New Lawsuit Claims Apple Deleted Users' Songs From iTunes Competitors

"You guys decided to give them the worst possible experience," says attorney for plaintiffs in class-action suit

Steve Jobs holds up the new iPod Nano during an announcement in San Francisco, California on Wednesday, Sept. 7th, 2005 Credit: Paul Sakuma/AP

Apple regularly deleted music that users had downloaded from iTunes competitors, attorneys declared Wednesday during a 10-year-old antitrust lawsuit involving iPods and a hacker with the name "DVD Jon," according to the Wall Street Journal. Between 2007 and 2009, some users attempting to sync their iPods containing non-Apple files received an error message and a "restore factory settings" prompt. After the restore, the music in question vanished forever.

"You guys decided to give them the worst possible experience," said Patrick Coughlin, attorney for plaintiffs in a class-action suit who are seeking $350 million in damages. (This figure could be tripled, per antitrust laws, if the U.S. District Court in Oakland rules against Apple.) Although the plaintiffs argue Apple deliberately misled users by not telling them about the problem, Apple security director Augustin Farrugia said in his testimony that "we don't need to give users too much information."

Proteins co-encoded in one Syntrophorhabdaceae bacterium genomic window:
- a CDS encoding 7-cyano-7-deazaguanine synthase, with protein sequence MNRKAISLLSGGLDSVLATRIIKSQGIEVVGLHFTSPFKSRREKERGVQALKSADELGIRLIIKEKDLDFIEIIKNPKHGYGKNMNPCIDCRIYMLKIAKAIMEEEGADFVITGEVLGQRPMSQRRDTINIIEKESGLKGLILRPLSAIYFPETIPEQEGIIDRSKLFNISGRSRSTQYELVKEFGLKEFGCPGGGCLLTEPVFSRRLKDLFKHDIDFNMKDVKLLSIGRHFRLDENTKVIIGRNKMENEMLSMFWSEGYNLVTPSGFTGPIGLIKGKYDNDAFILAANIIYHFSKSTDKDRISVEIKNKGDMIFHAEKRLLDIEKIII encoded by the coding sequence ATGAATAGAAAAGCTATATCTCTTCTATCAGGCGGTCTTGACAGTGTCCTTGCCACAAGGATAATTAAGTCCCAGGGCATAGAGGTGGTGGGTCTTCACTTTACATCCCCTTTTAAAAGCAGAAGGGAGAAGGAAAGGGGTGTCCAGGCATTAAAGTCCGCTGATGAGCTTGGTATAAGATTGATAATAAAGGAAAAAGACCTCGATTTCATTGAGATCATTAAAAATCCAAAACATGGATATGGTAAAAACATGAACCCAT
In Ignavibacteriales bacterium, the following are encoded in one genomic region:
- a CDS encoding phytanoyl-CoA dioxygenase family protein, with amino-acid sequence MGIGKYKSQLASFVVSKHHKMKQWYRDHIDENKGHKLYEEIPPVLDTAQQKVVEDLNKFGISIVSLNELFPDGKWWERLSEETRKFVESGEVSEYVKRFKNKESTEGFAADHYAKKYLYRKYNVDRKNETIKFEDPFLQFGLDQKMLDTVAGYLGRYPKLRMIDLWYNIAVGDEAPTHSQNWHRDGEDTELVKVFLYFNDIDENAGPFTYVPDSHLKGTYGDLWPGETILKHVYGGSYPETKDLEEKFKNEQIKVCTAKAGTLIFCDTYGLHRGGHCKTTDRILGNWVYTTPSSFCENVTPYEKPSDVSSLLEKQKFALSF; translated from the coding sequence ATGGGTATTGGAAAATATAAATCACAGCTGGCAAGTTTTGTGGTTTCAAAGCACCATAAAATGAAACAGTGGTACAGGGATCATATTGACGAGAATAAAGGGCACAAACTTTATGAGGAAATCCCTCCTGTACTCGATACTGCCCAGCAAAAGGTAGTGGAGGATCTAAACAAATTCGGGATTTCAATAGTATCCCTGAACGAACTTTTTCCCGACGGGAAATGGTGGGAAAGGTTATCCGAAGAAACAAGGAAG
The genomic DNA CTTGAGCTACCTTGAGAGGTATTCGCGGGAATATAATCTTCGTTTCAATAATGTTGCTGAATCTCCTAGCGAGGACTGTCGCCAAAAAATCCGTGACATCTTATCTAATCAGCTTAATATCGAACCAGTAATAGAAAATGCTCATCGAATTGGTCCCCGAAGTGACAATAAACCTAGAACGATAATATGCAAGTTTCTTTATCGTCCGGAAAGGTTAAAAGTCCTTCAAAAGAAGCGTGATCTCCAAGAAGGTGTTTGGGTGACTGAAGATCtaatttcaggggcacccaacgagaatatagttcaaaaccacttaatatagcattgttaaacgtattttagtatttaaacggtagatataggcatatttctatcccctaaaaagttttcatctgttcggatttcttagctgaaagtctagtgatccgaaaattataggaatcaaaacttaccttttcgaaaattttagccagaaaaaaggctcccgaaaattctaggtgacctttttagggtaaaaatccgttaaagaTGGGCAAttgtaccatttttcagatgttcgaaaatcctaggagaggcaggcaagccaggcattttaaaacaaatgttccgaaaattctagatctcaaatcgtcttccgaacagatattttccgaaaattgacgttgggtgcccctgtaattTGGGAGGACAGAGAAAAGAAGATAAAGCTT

A representative for Apple declined to comment.

Evidence from the trial suggests Jobs and Apple were aggressive about limiting iPods and iTunes to the computer giant's exclusive services. In a 2005 e-mail, after finding out that a competitor was on the brink of allowing music fans to play songs from other services on iPods, Jobs told an employee: "We may need to change things here." Two years earlier, he'd e-mailed, "We need to make sure that when Music Match launches...they cannot use iPod."

But Farrugia said the reason for the aggressive moves had to do with security against hackers — named "DVD Jon" and "Requiem" — which made the company "very paranoid." In a 2011 deposition, Jobs made pointed remarks about his competitors; about Real Networks, an early owner of the Rhapsody service, he snapped, "Do they still exist?"